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Diseases of Aquatic Organisms

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DAO 92:209-216 (2010)  -  DOI:

Contribution to the DAO Special 'Chytridiomycosis: An emerging disease'

Presence of the amphibian chytrid fungus Batrachochytrium dendrobatidis in threatened corroboree frog populations in the Australian Alps

David A. Hunter1, 2,*, Rick Speare3, Gerry Marantelli4, Diana Mendez3, Rod Pietsch1, Will Osborne2

1NSW Department of Environment, Climate Change and Water, PO Box 733, Queanbeyan, New South Wales 2620, Australia
2Institute for Applied Ecology, University of Canberra, ACT 2601, Australia
3Amphibian Disease Ecology Group, School of Public Health and Tropical Medicine, James Cook University, Townsville, Queensland 4811, Australia
4Amphibian Research Centre, PO Box 959, Merlynston, Victoria 3058, Australia

ABSTRACT: Since the early 1980s, the southern corroboree frog Pseudophryne corroboree and northern corroboree frog P. pengilleyi have been in a state of decline from their sub-alpine and high montane bog environments on the southern tablelands of New South Wales, Australia. To date, there has been no adequate explanation as to what is causing the decline of these species. We investigated the possibility that a pathogen associated with other recent frog declines in Australia, the amphibian chytrid fungus Batrachochytrium dendrobatidis, may have been implicated in the decline of the corroboree frogs. We used histology of toe material and real-time PCR of skin swabs to investigate the presence and infection rates with B. dendrobatidis in historic and extant populations of both corroboree frog species. Using histology, we did not detect any B. dendrobatidis infections in corroboree frog populations prior to their decline. However, using the same technique, high rates of infection were observed in populations of both species after the onset of substantial population declines. The real-time PCR screening of skin swabs identified high overall infection rates in extant populations of P. corroboree (between 44 and 59%), while significantly lower rates of infection were observed in low-altitude P. pengilleyi populations (14%). These results suggest that the initial and continued decline of the corroboree frogs may well be attributed to the emergence of B. dendrobatidis in populations of these species.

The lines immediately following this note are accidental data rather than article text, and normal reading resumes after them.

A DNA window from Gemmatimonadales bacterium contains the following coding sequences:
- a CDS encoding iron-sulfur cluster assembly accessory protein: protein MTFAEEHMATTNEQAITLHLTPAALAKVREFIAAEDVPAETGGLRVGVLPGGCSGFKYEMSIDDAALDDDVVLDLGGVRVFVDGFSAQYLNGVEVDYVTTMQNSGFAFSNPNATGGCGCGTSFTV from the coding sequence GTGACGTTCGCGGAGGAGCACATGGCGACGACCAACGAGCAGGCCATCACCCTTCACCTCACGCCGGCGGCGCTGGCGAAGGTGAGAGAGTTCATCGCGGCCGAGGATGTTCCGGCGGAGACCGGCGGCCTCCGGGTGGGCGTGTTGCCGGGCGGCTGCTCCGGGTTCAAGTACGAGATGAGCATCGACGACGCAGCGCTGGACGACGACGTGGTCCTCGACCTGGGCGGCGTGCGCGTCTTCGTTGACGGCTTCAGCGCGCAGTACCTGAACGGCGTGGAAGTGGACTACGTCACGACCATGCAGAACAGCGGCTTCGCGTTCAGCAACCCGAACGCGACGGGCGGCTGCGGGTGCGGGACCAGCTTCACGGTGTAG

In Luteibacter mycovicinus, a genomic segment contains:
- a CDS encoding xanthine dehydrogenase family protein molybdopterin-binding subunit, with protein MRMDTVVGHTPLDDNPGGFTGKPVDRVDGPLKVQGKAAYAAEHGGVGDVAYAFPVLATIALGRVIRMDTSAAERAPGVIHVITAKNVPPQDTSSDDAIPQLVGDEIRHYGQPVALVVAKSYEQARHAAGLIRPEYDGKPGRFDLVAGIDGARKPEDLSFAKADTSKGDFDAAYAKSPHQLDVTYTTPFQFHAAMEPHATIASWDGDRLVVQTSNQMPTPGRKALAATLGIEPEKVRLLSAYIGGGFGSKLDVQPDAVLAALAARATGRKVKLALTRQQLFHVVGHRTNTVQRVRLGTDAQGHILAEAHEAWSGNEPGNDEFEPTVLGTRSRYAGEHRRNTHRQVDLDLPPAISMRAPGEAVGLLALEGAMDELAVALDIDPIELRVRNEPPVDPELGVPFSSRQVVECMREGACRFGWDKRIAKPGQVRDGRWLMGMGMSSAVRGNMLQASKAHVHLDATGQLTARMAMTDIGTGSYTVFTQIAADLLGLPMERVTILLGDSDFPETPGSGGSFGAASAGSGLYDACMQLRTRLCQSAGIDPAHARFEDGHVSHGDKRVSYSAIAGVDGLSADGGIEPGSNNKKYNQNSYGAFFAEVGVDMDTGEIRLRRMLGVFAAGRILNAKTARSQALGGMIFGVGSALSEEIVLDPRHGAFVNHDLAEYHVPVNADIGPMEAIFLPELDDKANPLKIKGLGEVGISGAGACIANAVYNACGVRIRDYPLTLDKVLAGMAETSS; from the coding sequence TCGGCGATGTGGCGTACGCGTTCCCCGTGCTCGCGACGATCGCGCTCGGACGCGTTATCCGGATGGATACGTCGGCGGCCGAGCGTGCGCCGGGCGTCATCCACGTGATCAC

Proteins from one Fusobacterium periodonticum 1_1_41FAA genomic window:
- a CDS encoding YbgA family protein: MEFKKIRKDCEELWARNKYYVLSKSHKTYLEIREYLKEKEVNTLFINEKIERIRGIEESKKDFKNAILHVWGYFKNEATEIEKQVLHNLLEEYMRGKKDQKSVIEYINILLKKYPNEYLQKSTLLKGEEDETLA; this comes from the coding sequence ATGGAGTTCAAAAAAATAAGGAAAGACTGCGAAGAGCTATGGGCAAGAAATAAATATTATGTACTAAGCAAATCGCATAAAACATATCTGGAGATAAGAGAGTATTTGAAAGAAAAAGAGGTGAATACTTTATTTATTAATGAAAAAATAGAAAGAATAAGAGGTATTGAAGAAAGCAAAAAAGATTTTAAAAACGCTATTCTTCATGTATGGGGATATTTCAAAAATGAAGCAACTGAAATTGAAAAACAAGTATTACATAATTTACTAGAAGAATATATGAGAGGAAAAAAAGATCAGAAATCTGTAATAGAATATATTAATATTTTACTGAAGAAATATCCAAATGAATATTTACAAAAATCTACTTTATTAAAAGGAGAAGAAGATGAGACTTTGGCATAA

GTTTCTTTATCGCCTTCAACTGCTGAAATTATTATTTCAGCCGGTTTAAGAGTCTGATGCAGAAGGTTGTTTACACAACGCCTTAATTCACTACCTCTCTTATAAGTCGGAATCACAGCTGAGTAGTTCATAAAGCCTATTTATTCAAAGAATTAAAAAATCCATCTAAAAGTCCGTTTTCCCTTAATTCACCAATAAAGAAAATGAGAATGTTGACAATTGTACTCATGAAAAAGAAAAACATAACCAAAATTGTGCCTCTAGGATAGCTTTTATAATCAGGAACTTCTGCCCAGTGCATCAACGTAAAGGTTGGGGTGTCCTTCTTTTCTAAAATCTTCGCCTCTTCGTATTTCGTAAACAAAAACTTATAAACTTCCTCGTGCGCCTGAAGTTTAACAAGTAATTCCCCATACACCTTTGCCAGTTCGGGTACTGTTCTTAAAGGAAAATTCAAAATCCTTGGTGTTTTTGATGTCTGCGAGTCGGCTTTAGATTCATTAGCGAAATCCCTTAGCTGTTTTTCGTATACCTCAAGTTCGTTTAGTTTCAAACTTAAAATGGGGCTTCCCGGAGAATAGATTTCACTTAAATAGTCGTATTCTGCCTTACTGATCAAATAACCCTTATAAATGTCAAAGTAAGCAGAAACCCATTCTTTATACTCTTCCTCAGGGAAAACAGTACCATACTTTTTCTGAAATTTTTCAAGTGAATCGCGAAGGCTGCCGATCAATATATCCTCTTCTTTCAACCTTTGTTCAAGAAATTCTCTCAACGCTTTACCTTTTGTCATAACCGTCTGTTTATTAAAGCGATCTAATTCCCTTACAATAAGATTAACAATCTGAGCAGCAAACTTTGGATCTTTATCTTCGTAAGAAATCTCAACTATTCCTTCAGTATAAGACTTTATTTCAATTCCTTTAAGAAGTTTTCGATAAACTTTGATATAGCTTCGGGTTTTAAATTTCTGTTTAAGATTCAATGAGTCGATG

KEY WORDS: Amphibian declines · Corroboree frog · Amphibian chytrid fungus

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Cite this article as: Hunter DA, Speare R, Marantelli G, Mendez D, Pietsch R, Osborne W (2010) Presence of the amphibian chytrid fungus Batrachochytrium dendrobatidis in threatened corroboree frog populations in the Australian Alps. Dis Aquat Org 92:209-216.

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